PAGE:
Not in America or Europe

But in the sublime heights of longing.

You hear it just once and then return

To your fairy-tale life. The heart

Ticks too fast for the chest that lodges it,

And the dancers you see in the window,

Holding their partners as in a forties flick,

Dance to music you cannot hear.

And then breaks the wave.



Eyes Like Jewels

(July 25, 2021)


Living with Johnny Dog Lehman,

an old man gets to feel like a young father,

admiring the boy’s natural instincts

and his amiable personality, urges, needs,

unselfconscious as he takes a treat

like a treasure to a favorite spot

on the carpet, or when he stares at me

at night, his eyes ablaze like jewels.

And the sun never sets but he gets

the most aromatic pleasure

in an inch of grass.



Mahler’s Jubilation

(August 9, 2021)


When they’re certain no one’s watching,

the flowers wave like pennants

in the stadium’s warm breeze;

the beasts stop what they’re doing

and listen; then the dogs leap and frolic,

and the cellos of summer take over;

the birds atop the tallest white pines,

black walnuts, Eastern red cedars

and Japanese maples sing the chorus,

and spears of grass dance in glee as if they knew

life beyond death because death precedes life,

an epiphany absent of human logic;

and banished is the sadness

that returns when we awake.



A Pride of Lions

(August 10, 2021)


A pride of lions beats a murder of crows,

An unkindness of ravens, a bevy of bees.


The words say one thing:

A pride of lions is a celebration of the month;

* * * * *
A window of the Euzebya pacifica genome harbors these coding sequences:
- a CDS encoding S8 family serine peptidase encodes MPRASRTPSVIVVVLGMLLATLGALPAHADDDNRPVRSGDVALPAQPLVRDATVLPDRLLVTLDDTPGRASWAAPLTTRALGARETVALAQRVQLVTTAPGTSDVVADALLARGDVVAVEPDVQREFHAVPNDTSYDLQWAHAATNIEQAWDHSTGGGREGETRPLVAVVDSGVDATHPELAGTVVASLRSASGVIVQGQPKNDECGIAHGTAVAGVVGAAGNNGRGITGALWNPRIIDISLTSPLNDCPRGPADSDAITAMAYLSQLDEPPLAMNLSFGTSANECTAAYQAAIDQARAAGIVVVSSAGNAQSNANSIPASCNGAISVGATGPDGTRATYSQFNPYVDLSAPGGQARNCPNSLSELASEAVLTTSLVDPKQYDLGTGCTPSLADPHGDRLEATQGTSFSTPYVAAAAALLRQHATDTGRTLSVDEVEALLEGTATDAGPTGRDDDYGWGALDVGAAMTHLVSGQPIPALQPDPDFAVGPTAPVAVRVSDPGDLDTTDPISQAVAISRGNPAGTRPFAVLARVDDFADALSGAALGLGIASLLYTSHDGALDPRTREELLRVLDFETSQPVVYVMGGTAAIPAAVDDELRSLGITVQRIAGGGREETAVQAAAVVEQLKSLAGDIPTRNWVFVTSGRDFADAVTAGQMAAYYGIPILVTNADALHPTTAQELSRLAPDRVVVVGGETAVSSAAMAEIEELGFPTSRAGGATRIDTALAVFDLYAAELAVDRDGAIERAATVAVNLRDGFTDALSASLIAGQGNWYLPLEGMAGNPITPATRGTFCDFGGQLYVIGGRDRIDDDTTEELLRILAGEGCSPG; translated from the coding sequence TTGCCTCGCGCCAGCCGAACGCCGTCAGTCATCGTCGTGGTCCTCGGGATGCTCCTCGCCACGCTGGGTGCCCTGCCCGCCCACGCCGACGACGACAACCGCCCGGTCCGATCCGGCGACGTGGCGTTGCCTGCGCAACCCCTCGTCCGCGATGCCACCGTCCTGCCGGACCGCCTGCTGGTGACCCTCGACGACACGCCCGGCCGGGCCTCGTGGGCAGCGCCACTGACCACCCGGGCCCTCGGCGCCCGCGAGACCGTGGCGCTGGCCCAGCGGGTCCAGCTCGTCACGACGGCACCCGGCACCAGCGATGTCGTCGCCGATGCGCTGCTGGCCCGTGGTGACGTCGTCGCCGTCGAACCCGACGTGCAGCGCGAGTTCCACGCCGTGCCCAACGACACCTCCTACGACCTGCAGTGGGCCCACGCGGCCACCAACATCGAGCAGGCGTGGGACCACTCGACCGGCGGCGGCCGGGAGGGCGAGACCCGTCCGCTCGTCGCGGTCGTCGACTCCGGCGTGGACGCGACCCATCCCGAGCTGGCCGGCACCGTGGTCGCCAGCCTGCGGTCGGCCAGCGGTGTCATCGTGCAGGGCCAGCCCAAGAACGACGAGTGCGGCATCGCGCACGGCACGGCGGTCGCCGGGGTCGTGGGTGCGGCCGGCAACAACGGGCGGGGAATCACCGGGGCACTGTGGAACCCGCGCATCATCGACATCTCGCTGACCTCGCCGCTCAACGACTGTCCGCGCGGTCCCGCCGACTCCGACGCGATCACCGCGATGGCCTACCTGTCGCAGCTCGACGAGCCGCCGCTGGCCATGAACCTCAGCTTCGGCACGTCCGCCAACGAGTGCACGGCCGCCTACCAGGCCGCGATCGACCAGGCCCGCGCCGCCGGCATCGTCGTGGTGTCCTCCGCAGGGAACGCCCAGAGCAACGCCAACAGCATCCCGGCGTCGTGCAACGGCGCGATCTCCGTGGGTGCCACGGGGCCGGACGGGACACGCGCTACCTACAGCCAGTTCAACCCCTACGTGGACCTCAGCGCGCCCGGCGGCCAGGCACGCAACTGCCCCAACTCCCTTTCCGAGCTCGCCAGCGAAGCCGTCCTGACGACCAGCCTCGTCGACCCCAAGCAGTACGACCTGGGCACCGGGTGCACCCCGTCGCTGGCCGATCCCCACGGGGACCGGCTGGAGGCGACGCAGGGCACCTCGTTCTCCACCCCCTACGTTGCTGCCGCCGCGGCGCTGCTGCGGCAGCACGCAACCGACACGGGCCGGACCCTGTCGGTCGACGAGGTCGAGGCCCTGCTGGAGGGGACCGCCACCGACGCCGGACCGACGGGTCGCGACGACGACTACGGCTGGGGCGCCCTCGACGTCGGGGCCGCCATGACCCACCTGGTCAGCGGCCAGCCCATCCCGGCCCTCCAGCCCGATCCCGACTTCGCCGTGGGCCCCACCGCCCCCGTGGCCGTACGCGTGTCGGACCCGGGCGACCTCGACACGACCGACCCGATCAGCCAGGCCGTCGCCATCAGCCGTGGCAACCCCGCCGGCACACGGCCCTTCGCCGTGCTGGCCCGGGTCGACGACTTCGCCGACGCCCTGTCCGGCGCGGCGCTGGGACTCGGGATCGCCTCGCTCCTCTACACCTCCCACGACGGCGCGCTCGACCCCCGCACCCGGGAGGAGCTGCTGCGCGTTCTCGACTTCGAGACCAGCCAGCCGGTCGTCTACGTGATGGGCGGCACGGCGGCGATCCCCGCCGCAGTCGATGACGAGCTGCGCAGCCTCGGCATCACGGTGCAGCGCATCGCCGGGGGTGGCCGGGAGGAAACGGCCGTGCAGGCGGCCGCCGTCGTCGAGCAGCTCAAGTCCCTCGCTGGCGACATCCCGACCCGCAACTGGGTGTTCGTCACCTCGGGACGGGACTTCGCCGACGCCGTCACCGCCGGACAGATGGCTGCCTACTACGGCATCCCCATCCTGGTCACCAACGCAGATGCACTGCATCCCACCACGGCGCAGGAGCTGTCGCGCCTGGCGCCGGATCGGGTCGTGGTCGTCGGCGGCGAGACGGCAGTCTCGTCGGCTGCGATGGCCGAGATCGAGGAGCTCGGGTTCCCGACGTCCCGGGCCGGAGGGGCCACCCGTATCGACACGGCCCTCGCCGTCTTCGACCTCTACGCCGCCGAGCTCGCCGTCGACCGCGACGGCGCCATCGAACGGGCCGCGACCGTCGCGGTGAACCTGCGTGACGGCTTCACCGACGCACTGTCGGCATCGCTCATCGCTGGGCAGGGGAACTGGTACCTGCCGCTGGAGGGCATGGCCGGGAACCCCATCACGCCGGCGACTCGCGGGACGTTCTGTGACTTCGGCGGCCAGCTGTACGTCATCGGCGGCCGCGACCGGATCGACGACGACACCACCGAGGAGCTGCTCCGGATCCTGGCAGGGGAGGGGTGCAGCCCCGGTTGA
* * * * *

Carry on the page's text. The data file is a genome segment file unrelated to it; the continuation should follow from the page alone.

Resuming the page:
An unkindness of ravens the title for a murder mystery;

A bevy of bees buzzes on the body

Of the beautiful actress posing for a shot.


Meanwhile, the yellow-jackets gather

Around the fallen sparrow

That broke its neck smashing into the window.



Black Mood

(August 24, 2021)


Sometimes a black mood comes over you

For no reason whatever.

Then you think about it

And you know there are reasons aplenty.


If you were asked you could make a list:

Secular (Afghanistan), personal (toothache),

Professional (the poetry racket), the disloyalty

Of a so-called friend, the cruelty of an ex-boss.


But the truth is you’re in a black mood

Because that’s the way it is,

And if you were happy it would be despite

That long list of grievances,


Because you sneaked a look in the mirror

Before popping a needed pill

And you know there’s no good reason,

And now for the reading of the will.




(August 26, 2021)


The day begins with a headache and two men on base

In the tenth inning. Swing and a miss, oh and two.

“Tipsy” is a word that sounds bubbly as it should

Unlike “drunk,” “stinking” or even “plastered,”

None of which are non-judgmental,

So naturally, when I’m on a bender or a spree,

At midnight I admit my bateau is ivre,

And I had better drink another quart of lemonade,

My hangover remedy from way back,

Mixed with ginger beer, Perrier, and a lot of ice,

Plus a good night’s sleep, with a base hit to center field

To win the game in the sixteenth inning,

And a visit from my mother.




David Lehman    

A Conversation with Poet and Editor David Lehman - Stay Thirsty Magazine (Fall 2014)



All opinions expressed are solely those of its author and do not reflect the opinions of Stay Thirsty Media, Inc.